Assignment 2, Part 2

Part 2: Control

Preliminaries

If you are not familiar with the creation and use of classes in Python, you should read chapter 9 of the official Python tutorial.

Ensure that the following packages are installed on your system:

ros-hydro-stage
ros-hydro-turtlebot-teleop

Note that a new virtual machine (dated Jan. 27) has been uploaded which has these two packages pre-installed.  In addition, the comp4766_a2_world package referred to below is already in the virtual machine’s /home/pal/catkin_ws/src directory.

The following zip file contains a package called comp4766_a2_world.  Unzip this file into your catkin_ws/src directory:

comp4766_a2_world.zip

Execute the following command:

roslaunch comp4766_a2_world world.launch

You will see a little robot and a red target square.  A laser range finder is simulated, although we will not be using this sensor until the next assignment (although you should feel free to experiment).  To teleoperate the robot, open another terminal and execute the following:

roslaunch comp4766_a2_world teleop.launch

Note that will need to have the terminal selected for your keypresses to be able to control the robot.  You can combine the launch of the world with teleoperation by launching “all.launch”.  Take a few minutes to drive around, check out the topics published by Stage, and mouse around with the Simulator.  Once you are ready to work, create a package called comp4766_a2 and proceed with the instructions below:

catkin_create_pkg comp4766_a2 rospy

Note: In the tasks that follow we are assuming that the robot has perfect access to its own pose.  This is an unrealistic assumption that we will tackle later in the course.

Create a scripts directory in comp4755_a2 and place go_to_goal.py in that directory.

Task 1: Smooth Controller 1

Implement “smooth controller 1″ discussed in the third set of notes on kinematics.  Your task is to create a class called SmoothController1 that fulfills the requirements in go_to_goal.py.  This class should go in a file called smooth1.py.  Note that the parameter settings for “smooth controller 1″ are not critical (both can be set to 1 or you can experiment with different values).  You can use this template for smooth1.py (make the appropriate changes for tasks 2 and 3).

Test your code by launching the Stage simulation in one terminal (roslaunch comp4766_a2_world world.launch) and executing the following in another terminal:

rosrun comp4766_a2 go_to_goal.py

The controller should drive the robot to the red square (which the robot can pass through).  Note that there is no goal angle specified with smooth controller 1.  Important: you should not use the tf library here.  The arguments passed into the constructor and the get_twist method provide everything that you need.  The same goes for task 2.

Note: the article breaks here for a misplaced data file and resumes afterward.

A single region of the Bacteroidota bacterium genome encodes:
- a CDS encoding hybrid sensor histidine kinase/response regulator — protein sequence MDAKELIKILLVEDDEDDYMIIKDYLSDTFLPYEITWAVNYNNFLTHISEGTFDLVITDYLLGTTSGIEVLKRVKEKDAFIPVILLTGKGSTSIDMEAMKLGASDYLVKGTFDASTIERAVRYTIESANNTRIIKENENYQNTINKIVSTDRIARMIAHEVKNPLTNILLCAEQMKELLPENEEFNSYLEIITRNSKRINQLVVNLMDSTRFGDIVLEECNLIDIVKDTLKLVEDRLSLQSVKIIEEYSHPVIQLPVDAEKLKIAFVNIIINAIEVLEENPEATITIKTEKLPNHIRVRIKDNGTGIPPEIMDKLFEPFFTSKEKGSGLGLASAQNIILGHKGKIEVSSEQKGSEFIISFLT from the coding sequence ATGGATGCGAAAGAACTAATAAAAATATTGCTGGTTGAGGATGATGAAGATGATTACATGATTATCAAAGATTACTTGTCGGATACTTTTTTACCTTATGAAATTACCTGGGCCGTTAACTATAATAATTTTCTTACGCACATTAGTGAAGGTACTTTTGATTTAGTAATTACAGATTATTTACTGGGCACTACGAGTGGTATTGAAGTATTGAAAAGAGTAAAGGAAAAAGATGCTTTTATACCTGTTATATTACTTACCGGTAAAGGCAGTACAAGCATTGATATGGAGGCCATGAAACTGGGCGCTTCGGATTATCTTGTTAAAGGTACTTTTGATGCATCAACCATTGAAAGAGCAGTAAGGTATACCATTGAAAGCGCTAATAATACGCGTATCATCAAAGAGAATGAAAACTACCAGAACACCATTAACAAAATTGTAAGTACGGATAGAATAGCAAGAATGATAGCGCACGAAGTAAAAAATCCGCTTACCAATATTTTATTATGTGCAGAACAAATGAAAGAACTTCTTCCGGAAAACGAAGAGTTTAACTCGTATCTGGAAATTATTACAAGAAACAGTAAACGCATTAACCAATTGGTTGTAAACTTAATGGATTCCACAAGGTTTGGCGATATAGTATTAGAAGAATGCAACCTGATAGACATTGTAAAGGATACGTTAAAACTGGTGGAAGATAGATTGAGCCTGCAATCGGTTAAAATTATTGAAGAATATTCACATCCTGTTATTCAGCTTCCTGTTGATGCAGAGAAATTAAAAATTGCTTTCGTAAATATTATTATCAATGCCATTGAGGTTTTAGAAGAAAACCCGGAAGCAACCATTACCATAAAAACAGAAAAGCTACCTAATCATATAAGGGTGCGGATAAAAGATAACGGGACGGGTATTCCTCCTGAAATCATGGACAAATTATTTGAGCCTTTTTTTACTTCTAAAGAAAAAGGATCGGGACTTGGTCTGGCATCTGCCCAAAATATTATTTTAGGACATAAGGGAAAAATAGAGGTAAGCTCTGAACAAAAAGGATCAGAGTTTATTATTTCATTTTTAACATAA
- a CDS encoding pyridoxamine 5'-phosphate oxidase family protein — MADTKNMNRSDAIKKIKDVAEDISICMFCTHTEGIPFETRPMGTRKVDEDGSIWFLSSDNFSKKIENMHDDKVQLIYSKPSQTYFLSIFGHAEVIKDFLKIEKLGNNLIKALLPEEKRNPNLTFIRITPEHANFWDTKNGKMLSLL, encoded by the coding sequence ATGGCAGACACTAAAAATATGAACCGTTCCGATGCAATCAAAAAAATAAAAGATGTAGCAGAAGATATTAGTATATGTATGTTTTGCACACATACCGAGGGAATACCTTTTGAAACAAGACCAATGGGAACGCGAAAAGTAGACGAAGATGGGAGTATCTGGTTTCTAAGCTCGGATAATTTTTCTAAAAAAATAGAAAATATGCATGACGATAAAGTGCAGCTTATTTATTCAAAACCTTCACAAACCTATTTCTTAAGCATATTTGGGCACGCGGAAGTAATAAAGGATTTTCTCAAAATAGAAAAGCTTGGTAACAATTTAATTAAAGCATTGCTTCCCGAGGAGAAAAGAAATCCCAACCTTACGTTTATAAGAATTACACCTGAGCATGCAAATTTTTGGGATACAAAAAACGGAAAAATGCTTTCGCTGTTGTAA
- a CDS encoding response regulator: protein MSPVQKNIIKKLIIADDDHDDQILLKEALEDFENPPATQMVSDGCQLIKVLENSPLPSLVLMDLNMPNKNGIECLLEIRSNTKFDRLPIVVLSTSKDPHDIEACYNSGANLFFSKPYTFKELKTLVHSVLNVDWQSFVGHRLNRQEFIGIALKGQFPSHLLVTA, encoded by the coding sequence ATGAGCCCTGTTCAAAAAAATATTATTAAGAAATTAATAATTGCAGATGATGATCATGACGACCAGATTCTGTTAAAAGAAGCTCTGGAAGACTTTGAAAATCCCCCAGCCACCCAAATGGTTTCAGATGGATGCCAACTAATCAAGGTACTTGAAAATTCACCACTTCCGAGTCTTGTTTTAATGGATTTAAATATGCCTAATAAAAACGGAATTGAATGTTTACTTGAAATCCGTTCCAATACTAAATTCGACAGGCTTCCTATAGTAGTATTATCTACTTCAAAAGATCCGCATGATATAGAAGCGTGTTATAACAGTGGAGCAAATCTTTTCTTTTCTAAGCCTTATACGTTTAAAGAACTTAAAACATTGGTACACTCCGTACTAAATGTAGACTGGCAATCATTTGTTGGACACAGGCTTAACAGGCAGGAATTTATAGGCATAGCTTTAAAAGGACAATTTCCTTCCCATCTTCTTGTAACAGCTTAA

Task 2: Smooth Controller 2

As above, only implement smooth controller 2.  Your class should go in smooth2.py.  Note that this controller should guide the robot to the red square such that it ends up pointing down the negative x-axis.  You should experiment with setting different goal angles to ensure that it works reliably.  Note that smooth controller 2 will work well only with certain parameter settings.  I have found good results with the following:

  • K_RHO = 0.6
  • K_ALPHA = 1.6
  • K_THETA = 0.3

Task 3: Smooth Controller 1 using TF

Complete the first set of tutorials on the tf library under “Learning tf”.  You should follow the Python stream of tutorials.

Re-implement smooth controller 1 to utilize tf.  This should allow you to eliminate almost all of the math from the get_twist method (which now takes no arguments, since we are using tf internally).  The class should be named SmoothController1TF and should be placed in smooth1_tf.py.

Note that all of the required functions from the tf library are demonstrated through the tf tutorials.  For this part you should pay special attention to the “Adding a frame” tutorial.  However, you should be able to avoid creating an additional “broadcaster” node.  Also, if you are confused about the relationships between frames, it is very helpful to visualize them using rviz.

Submission

Submit smooth1.py, smooth2.py, and smooth1_tf.py to online.mun.ca by the deadline given above.  Please take note of these constraints on your submission.

Terminator Points

Some interesting things to try:

  • Utilize rviz to interactively specify the position of the goal in the global reference frame (/odom).
  • Modify the stage world to incorporate a moveable block that the robot can sense using the laser (you could use a different world or remove the walls so that you can easily focus on the block).
  • Execute an extended trajectory by chaining together a list of waypoints and using one of the smooth controllers to move between distant rooms.